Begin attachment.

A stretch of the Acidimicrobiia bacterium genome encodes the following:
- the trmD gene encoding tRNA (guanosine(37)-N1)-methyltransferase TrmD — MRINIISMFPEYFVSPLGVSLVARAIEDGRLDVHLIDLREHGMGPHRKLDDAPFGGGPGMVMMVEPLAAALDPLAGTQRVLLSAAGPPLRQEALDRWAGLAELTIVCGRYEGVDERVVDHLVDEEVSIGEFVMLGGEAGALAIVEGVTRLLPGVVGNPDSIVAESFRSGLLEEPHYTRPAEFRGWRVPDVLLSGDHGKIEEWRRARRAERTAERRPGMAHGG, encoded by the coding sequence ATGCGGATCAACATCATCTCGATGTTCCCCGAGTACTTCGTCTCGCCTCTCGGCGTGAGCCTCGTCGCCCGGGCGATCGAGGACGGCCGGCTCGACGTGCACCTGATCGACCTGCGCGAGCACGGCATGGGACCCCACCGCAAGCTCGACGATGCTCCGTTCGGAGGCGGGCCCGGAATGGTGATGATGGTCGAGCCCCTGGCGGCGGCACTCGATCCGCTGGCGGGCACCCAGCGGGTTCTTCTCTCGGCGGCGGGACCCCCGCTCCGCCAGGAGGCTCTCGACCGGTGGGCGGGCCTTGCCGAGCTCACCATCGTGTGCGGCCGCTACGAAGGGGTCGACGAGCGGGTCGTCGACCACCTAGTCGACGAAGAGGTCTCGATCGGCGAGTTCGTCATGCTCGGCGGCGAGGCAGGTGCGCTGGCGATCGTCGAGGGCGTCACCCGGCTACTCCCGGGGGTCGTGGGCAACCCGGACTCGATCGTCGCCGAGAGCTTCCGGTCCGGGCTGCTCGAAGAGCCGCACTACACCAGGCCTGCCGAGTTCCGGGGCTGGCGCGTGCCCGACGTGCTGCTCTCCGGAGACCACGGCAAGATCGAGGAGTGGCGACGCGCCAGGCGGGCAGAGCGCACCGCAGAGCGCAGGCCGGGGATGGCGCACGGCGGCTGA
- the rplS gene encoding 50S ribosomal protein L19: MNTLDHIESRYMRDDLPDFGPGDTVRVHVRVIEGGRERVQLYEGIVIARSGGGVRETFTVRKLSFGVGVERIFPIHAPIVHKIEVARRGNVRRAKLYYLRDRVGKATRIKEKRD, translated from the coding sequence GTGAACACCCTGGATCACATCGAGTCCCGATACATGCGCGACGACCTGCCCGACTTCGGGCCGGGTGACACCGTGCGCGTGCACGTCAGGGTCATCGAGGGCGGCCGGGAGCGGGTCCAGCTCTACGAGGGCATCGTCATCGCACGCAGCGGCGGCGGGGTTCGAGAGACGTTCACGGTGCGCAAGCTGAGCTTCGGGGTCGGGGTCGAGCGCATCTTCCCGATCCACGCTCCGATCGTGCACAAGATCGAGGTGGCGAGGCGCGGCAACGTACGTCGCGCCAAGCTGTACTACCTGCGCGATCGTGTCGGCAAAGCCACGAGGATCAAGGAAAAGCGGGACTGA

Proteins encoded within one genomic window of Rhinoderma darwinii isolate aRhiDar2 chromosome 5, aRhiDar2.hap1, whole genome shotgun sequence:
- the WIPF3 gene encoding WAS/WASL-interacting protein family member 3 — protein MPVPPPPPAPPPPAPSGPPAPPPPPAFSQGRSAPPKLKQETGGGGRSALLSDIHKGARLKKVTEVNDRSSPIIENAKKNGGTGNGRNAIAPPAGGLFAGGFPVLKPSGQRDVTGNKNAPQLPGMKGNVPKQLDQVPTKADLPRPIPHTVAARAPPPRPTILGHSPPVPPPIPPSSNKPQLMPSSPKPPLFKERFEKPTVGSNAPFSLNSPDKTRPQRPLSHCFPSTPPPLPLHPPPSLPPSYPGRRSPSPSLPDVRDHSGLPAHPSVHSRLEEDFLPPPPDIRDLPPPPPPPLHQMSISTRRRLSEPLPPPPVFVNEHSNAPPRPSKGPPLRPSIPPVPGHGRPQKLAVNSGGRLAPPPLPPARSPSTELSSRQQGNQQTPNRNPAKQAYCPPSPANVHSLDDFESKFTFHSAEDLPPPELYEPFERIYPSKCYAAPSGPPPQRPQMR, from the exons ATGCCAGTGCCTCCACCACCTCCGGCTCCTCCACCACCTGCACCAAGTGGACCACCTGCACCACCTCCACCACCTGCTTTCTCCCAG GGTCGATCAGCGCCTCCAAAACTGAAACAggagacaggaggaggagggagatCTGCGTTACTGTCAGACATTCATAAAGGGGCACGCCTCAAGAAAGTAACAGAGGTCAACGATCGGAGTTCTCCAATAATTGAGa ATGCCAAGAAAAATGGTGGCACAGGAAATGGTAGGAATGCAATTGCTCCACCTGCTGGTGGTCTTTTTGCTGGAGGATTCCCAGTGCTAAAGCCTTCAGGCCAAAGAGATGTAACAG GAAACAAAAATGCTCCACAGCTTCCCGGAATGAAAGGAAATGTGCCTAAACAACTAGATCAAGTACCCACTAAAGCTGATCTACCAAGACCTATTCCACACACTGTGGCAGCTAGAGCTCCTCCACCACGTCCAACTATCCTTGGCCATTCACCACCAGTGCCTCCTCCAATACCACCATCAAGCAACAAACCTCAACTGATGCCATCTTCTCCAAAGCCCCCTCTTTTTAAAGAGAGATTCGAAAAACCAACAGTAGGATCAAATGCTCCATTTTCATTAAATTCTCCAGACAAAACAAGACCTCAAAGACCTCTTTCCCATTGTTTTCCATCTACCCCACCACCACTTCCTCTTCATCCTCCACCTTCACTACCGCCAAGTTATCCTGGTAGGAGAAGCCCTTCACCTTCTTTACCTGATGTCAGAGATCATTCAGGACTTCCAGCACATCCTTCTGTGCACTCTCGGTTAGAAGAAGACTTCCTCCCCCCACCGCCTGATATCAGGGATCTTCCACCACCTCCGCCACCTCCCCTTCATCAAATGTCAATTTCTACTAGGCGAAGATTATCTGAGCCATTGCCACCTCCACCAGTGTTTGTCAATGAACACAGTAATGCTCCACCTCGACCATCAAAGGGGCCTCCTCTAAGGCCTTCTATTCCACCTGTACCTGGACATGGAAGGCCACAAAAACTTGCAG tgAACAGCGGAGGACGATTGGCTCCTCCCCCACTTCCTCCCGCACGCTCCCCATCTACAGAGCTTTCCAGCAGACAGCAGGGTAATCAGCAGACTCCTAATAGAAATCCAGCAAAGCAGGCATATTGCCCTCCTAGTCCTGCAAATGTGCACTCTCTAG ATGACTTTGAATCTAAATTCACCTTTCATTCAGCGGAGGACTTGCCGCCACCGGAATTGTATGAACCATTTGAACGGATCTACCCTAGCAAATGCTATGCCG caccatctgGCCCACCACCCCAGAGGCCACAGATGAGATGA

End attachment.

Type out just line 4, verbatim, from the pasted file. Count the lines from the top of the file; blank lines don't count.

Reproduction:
Proteins encoded within one genomic window of Rhinoderma darwinii isolate aRhiDar2 chromosome 5, aRhiDar2.hap1, whole genome shotgun sequence: